Ghost Brigades isn't my favorite book. It had a decent stretch in the middle where I was on the fence about it. But the ending was very strong, and I would say I overall enjoyed it. It's another one of those books where I can nitpick at it quite a bit, but in the end I was glad to have read it. I'm glad to continue this series, and I really do enjoy reading his novels. While this isn't The Old Man's War, not many books are.
The Rose and the Thorn - Michael J. Sullivan Writing: 4.5
Story/Plot: 5
Depth/Detail: 5
Enjoyment: 5
Audio Performance: 5

Mike, Mike, Mike...you've already got me. I already love your books, your characters, your ideas and your fan interaction. I already supported your Kickstarter, bought signed copies of your books on your website, preordered [b:The Crown Tower|16043804|The Crown Tower (The Riyria Chronicles #1)|Michael J. Sullivan|http://d202m5krfqbpi5.cloudfront.net/books/1375570227s/16043804.jpg|21821161] and [b:The Rose and the Thorn|17163514|The Rose and the Thorn (The Riyria Chronicles, #2)|Michael J. Sullivan|http://d202m5krfqbpi5.cloudfront.net/books/1362121827s/17163514.jpg|23589581], along with participating in all surveys, giveaways, promotions, etc. I've got your Hollow World poster framed and hanging in my apartment. I recommend you to others at every turn, pass out your signed bookmarks to my reading buddies as an incentive to buy your stuff.

What I'm trying to get at, is that I'm already a damn fan. You didn't have to go and write a book like The Rose and the Thorn. You didn't need to give me exactly what I want from an MJS book - likable, engaging characters. Plot twists and turns. Subtlety. Humorous dialogue. A variety of points of view and styles. And, above all, a healthy dose of Royce and Hadrian.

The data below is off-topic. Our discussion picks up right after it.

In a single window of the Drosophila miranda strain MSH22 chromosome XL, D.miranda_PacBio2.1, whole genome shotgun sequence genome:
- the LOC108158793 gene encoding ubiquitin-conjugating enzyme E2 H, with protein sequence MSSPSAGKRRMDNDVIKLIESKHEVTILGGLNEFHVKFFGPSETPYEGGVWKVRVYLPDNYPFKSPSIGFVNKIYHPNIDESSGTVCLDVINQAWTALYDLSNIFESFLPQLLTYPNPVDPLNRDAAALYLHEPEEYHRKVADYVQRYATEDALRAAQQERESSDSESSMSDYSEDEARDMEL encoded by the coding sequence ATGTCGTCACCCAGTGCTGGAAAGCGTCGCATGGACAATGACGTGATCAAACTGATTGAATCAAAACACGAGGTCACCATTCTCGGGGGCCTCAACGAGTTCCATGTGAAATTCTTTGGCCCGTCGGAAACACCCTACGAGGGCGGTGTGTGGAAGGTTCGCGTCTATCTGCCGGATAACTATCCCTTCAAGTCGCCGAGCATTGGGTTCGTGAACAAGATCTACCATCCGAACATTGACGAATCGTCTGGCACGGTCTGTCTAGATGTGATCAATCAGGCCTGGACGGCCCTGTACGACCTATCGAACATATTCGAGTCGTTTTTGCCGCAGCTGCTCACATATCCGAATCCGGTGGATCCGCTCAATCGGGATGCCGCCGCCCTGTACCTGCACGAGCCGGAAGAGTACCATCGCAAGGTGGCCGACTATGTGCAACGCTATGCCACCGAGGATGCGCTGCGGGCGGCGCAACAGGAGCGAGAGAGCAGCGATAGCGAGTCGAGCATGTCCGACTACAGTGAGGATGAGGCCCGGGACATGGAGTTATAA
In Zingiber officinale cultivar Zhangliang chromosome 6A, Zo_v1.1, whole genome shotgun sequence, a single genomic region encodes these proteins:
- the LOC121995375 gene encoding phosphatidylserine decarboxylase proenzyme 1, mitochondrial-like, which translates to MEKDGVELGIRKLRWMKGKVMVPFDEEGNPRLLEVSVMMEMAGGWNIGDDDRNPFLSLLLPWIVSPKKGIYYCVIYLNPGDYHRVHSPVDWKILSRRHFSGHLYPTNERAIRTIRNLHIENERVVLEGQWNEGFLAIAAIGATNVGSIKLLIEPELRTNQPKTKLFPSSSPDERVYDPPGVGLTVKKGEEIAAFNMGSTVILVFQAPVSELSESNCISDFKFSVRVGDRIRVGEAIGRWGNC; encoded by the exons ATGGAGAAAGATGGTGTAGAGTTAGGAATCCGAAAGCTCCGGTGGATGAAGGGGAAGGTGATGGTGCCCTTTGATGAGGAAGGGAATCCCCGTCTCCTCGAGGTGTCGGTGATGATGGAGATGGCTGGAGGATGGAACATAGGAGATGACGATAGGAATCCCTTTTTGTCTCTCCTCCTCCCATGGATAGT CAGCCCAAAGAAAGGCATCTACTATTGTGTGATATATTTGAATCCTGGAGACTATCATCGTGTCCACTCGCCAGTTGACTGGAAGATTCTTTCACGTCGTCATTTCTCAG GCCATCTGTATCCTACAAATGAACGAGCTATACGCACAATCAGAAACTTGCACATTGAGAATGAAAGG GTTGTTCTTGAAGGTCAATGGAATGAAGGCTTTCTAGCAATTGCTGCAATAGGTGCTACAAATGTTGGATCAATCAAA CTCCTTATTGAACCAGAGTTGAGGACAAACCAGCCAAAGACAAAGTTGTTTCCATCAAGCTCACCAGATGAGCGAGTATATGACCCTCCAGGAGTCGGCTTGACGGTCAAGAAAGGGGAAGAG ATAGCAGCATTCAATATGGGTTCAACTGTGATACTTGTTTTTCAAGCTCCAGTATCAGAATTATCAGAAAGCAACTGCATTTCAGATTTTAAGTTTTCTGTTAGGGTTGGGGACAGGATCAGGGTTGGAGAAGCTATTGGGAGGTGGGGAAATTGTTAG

In short, The Rose and the Thorn was exactly what I wanted from a Riyria prequel.

It gave me a dose of "behind the scenes" Royce and Hadrian history. It gave a good chunk of Melengar/Medford history, background and groundwork. It introduced the "current" situation in the Revelations fairly fully, and the ending lead up and rolled into it brilliantly. It didn't focus too hard on any one area - there was ample POV from all over the board, from the King, to Vicount Winslow, to Saldur, to Gwen. Introduced Reuben, gave some access to the Pickerings, to the whores of Medford House/The Rose And The Thorn.

But, while providing all of this precious background, Sullivan kept the story lively, the characters active, the drama flowing at a political and personal level. The dialogue was spot on, and had a much more realistic, flowing feel than the early Revelations books had. There is a definite progression in the writing of the Chronicles books as compared to the Chronicles books - in addition to Michael clearly having grown as a writer and word crafter, the writing style of these books leaned a bit more adult. Not in a manner of graphic violence, sex or language, per say - but at the same time, exactly those things. Something as subtle as using the word "whore" more often gave the books a much more realistic feel, especially when it came to bad guys sneering it as an insult. At one point, Royce finally goes full badass. He hatches a scheme, pops a trap and is fully ruthless in revenge. He tortures, humiliates and kills multiple people, and unapologetically at that. It was perhaps the most rewarding and fulfilling piece of Royce writing so far, as it gave a real hard look at just what he was capable of and willing to do in the name of anger and hatred. Michael described the (fairly brutal) torture in a way that got the point across with just enough detail to make you really feel how brutal it was, but without being unnecessarily gory or gratuitous in it's violence.